The Indian & Southeast Asian ecosystems are following a similar path; the race to be the preferred partner for SMEs is on. In Southeast Asia, Shopee, Lazada, Tokopedia, Bukalapak, Sendo, Tiki and more are jostling to build supplier liquidity on C2C marketplaces. Grab & Gojek are fighting over drivers and food-delivery. Grab Financial, GoPay, Momo, VNLife, Mynt, Paymaya, and Truemoney are atop the scramble to modernize payments, O2O marketing, and digital financial services for SMEs. B2B marketplaces like Ralali, Telio, Bukalapak Mitra, Warung Pintar are clashing (or partnering) with PoS / basic accounting tools like Moka or BukuWarung - striving to own the offline merchant workflows where they are running smack into eWallets. And the enterprise software solutions are duking it out, fighting tooth and lol… gotcha, no enterprise titans :). India is the same story, different names: Flipkart, Swiggy, Zomato, Google, Facebook, Jio, Paytm and a host of others striving to embed themselves with the economy’s largest opportunity - the SME.

Now that we’re all epidemiologists, it’s much easier to throw around analogies from the world of infectious diseases: the US and Western Europe have had a long time to develop a reasonable immune response to big companies, that involves politics (but not too much!), a robust set of small and mid-sized companies with lots of collective economic heft, and financial systems that can fuel the growth of challengers when the dominant firm in an industry gets too lazy. In a more vulnerable population, the large-company model has fewer obstacles to runaway growth.

The Personal, The Political, and Ant

The WSJ has a detailed look at how Ant’s IPO came to be undone ($): Xi Jinping was personally furious at Jack Ma’s speech talking up Ant and talking down legacy banks (translated text here). Xi suggested tighter regulations on fintech, and approved a stricter-than-originally-planned rule that would require Ant to fund 30% of its loans.

In one sense, China’s government is legible, because it’s impossible to coordinate the behavior of almost 1.4bn people in a one-party state without writing down, in detail, what those people are supposed to do. A less centralized government, or one that’s less central to people’s lives, can actually afford to be more vague. But the necessity of many written rules doesn’t imply the nonexistence of unwritten rules, and apparently one of those unwritten rules was to avoid criticizing China’s banks.

Form, Function, and Ads

New companies grow by doing something radically different, but as they mature they end up converging on the rest of their industry. And this process works in the other direction, too: incumbents end up borrowing ideas from challengers, often at scale. Online businesses built on direct-response marketing, like and Expedia, have found that the best way to keep growing is to use branded TV advertising, for example. Two more examples:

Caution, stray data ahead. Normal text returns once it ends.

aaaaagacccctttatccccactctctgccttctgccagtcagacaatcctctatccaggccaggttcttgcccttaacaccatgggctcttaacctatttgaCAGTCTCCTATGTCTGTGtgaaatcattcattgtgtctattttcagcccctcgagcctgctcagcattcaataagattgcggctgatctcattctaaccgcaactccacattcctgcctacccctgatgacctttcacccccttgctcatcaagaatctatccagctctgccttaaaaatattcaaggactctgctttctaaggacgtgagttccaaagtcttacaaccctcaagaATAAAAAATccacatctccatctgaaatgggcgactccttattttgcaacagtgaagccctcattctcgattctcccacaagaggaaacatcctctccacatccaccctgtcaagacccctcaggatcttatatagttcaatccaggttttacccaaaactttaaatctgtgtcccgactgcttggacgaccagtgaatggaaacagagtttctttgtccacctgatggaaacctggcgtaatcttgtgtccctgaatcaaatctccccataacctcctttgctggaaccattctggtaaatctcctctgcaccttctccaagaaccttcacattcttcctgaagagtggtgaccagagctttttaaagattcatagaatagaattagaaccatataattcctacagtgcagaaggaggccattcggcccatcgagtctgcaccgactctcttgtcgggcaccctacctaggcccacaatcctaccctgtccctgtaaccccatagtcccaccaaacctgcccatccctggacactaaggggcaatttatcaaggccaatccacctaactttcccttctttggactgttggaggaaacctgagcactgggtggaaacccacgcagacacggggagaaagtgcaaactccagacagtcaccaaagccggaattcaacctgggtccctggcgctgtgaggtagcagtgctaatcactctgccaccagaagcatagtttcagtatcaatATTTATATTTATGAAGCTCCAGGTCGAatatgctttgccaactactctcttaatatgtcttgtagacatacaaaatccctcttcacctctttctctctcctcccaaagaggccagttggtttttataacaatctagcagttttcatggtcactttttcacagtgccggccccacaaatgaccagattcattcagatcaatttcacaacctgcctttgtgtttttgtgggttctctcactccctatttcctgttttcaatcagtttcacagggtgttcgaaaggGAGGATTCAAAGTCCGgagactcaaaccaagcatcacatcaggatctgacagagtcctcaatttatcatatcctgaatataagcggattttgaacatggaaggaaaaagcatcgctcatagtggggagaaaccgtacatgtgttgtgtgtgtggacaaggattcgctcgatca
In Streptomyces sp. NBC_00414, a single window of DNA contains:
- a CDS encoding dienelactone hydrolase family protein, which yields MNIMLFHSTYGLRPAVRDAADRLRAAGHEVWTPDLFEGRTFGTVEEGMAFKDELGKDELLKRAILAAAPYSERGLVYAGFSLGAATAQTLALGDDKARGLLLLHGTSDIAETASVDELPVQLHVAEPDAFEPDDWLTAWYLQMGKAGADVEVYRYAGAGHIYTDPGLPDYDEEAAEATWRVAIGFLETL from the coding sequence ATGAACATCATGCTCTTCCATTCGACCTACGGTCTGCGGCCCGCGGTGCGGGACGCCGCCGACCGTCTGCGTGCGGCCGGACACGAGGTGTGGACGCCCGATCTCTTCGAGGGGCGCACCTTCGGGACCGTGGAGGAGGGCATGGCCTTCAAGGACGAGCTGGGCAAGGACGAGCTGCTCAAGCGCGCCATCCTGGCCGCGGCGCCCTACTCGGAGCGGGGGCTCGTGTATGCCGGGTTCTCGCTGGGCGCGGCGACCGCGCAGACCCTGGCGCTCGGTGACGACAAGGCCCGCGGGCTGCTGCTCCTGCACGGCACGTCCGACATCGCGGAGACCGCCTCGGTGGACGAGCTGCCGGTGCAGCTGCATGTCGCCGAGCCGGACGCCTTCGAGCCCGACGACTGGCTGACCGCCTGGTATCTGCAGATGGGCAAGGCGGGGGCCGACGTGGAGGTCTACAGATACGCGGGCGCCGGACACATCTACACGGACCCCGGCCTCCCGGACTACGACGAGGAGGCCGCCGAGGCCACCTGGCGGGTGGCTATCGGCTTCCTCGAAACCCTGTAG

• TikTok enables small, insurgent brands to punch above their weight and market themselves to a huge audience through organic, viral content. Naturally, big retailers are recruiting their employees to make astroturfed TikTok videos, more or less cancelling this out. The more a social network skews young, the more likely it is that a company with an army of minimum wage workers will, through the law of large numbers alone, employ at least a few people who could be TikTok stars. While a single store can’t bet on this, a large chain can.

  • Amazon has grown its profits by treating its retail arm as a source of first-party purchase data that can be used to target ads. Now Walmart and Kroger are ramping up their own ad efforts ($, WSJ). Holding the quality of the business itself constant, a low-margin retailer has an advantage in advertising relative to a high-margin one: at a given return on equity for their core business, low margins mean access to a larger dollar value of transactions, which means more information for targeting ads. (This advantage is even stronger for companies that take a small amount of revenue from touching a large dollar volume of transactions, like Shopify, BigCommerce, or payments companies.)

Understanding Value’s Underperformance

Lyall Taylor has a long and occasionally quite pugnacious look at why value stocks have underperformed. As he notes:

Examples abound of formerly highly-rated franchises that were part of the high multiple growth and quality parts of the investment universe that suffered massive disruption and falls from grace, and the tendency of a not immaterial minority of highly-rated quality/growth stocks to fail to live up to their expected potential and suffer major de-ratings has been a fundamental driver of the long term underperformance of high multiple stocks as a group.

Normally, value investors are characterized as cynical and pessimistic: they’re not going to pay 80x earnings for Netflix because they’re skeptical that any company could be worth such a high price relative to its current profits. But in a meta sense, value investors are the optimists: they’re making a bet that the future hasn’t been figured out just yet, and that the best business models investors can back today are inferior to the businesses of the future. A growth investor is a local optimist and a global pessimist, who believes that Facebook, Amazon, and Apple will continue to do well and nobody will disrupt them. A value investor is a global optimist, who thinks banks and energy companies aren’t down for the count just yet, and that every big tech company today is an IBM waiting to meet its Microsoft.